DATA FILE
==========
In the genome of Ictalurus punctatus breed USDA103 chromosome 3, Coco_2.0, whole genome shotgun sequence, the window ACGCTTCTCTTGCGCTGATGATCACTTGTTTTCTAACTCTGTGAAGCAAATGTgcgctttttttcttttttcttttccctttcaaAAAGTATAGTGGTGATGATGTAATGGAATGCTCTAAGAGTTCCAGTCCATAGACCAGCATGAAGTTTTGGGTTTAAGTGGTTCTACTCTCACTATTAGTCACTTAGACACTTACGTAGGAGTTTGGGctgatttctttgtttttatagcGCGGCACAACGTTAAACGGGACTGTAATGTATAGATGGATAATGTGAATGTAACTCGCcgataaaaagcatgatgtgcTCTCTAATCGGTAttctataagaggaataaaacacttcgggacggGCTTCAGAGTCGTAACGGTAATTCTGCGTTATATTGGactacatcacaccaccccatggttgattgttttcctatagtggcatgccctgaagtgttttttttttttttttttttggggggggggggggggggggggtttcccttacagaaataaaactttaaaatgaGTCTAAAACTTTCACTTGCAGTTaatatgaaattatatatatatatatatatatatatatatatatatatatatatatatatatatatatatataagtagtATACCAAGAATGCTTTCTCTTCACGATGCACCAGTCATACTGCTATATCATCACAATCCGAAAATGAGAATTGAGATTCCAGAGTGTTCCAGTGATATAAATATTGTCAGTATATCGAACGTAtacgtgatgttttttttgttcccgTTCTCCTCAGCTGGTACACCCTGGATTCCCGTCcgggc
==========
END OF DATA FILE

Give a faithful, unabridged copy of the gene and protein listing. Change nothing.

In the genome of Ictalurus punctatus breed USDA103 chromosome 3, Coco_2.0, whole genome shotgun sequence, the window ACGCTTCTCTTGCGCTGATGATCACTTGTTTTCTAACTCTGTGAAGCAAATGTgcgctttttttcttttttcttttccctttcaaAAAGTATAGTGGTGATGATGTAATGGAATGCTCTAAGAGTTCCAGTCCATAGACCAGCATGAAGTTTTGGGTTTAAGTGGTTCTACTCTCACTATTAGTCACTTAGACACTTACGTAGGAGTTTGGGctgatttctttgtttttatagcGCGGCACAACGTTAAACGGGACTGTAATGTATAGATGGATAATGTGAATGTAACTCGCcgataaaaagcatgatgtgcTCTCTAATCGGTAttctataagaggaataaaacacttcgggacggGCTTCAGAGTCGTAACGGTAATTCTGCGTTATATTGGactacatcacaccaccccatggttgattgttttcctatagtggcatgccctgaagtgttttttttttttttttttttggggggggggggggggggggggtttcccttacagaaataaaactttaaaatgaGTCTAAAACTTTCACTTGCAGTTaatatgaaattatatatatatatatatatatatatatatatatatatatatatatatatatatatatatataagtagtATACCAAGAATGCTTTCTCTTCACGATGCACCAGTCATACTGCTATATCATCACAATCCGAAAATGAGAATTGAGATTCCAGAGTGTTCCAGTGATATAAATATTGTCAGTATATCGAACGTAtacgtgatgttttttttgttcccgTTCTCCTCAGCTGGTACACCCTGGATTCCCGTCcgggc